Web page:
the first ideas and we had to purchase two specially made centrifugal
blowers to power it. One of these is a 3 hp motor providing wind at
10" water glass pressure at 450 cubic feet per minute, and the second
takes 100 cubic feet of this to boost the wind to 20" water glass (wg)
pressure with a 1 hp motor.
This latter blower is used to power the harmonic tubas. These pipes
were rescued in 1968 from the demolished Odeon cinema at Chadwell Heath
in London and had been stored all these years for just such a project!
They were made by Compton. Finally we had some music from the beast.
From then on we had many more pipes to make including some extraordinarily
difficult carillon flutes; the smallest of these has a speaking length
of just 3/4".
We also acquired an octave of 16-foot stopped Bourdon made by Wurlitzer;
these came originally from the Empress ballroom in Blackpool. They are
heavily constructed with thick arched lips and are finely made. To
help balance these we had to build a rank of 8-foot open pipes of very
large scale. The low A of this rank has a scale of 5-3/16", a cut-up
of 2-7/8" and is made of 3/4" thick timber.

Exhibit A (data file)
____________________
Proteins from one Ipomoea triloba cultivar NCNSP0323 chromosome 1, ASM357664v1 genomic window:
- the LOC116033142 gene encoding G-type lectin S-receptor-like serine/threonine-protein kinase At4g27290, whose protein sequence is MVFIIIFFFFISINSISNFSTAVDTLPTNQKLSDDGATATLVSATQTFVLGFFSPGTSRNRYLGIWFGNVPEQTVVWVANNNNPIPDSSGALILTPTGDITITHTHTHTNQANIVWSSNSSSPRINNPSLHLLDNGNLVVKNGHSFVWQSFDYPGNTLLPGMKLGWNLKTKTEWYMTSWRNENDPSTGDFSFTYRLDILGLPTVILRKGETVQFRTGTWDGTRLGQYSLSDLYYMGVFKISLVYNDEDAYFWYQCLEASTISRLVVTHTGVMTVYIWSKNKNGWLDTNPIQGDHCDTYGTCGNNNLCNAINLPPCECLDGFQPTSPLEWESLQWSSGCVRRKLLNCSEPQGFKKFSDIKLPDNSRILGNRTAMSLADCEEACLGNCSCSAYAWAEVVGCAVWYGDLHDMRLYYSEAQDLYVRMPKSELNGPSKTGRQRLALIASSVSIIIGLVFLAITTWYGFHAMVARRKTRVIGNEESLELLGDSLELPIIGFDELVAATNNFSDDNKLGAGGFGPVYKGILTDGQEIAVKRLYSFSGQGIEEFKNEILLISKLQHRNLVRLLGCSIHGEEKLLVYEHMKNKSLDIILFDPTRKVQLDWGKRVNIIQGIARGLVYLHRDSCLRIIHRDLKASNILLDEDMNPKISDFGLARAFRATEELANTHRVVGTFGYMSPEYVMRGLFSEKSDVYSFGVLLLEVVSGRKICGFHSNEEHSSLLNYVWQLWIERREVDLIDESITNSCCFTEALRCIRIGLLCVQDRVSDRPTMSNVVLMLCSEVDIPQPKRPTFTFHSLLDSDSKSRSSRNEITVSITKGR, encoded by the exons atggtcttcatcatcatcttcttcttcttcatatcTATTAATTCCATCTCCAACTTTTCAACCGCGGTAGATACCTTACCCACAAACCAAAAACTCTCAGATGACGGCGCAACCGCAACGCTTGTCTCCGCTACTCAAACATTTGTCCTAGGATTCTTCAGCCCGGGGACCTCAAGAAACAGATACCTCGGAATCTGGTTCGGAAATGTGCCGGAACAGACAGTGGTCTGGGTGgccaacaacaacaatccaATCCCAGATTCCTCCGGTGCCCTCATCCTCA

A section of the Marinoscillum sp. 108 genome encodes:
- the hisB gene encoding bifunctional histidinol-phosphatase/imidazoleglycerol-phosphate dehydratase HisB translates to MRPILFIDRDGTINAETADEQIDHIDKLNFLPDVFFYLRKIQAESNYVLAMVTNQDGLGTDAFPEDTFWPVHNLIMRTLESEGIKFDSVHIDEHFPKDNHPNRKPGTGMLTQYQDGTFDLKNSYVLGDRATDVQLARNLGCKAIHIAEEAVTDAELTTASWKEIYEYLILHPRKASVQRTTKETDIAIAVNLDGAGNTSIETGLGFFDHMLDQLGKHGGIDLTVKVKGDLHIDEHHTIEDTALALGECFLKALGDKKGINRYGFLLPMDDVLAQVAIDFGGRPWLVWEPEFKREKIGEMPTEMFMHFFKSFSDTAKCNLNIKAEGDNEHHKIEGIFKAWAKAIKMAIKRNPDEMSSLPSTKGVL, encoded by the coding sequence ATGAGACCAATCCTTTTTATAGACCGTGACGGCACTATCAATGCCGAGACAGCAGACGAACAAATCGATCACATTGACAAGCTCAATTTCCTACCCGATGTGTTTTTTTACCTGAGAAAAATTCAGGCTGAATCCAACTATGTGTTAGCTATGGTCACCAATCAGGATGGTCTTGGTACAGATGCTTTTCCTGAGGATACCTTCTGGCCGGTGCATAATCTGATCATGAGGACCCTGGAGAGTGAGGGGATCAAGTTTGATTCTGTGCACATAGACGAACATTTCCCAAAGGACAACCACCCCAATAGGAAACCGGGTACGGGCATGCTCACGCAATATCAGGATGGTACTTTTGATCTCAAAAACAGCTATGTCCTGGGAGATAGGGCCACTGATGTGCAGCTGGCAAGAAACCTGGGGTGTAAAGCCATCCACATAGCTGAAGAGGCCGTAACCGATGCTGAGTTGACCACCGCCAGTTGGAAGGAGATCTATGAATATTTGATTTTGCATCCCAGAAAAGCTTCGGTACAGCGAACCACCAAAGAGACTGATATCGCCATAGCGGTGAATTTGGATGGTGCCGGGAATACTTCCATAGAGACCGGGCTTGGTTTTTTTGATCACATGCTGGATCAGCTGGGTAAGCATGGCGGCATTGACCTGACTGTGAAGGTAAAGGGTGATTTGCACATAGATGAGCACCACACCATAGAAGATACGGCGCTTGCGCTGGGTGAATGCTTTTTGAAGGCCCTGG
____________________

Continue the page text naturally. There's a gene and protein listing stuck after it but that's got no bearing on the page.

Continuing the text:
These and their chests and also the 8-foot stopped pipes and chests are
all made from tulip wood. The pile of timber just for this section
half filled one of the workshops.
The counter melody cello grave is of unusually large scale too, with
the low C of this rank being about 87" long, and having a scale of
3-5/16", a cut up of 1-1/8" and is made of 7/16" thick timber.
The time came to look for a suitable vehicle into which we could
build the organ, a task which seemed daunting at first. We did
consider building it onto a separate trailer but the practicalities
of maneuvering such a vehicle ruled this out, and so it was fortunate
that very soon a large Bedford TK with a Luton style body was advertised
locally. It was ideal and soon purchased.
The lorry had seen better days and so the decision was made to
completely overhaul the entire vehicle, which included removing the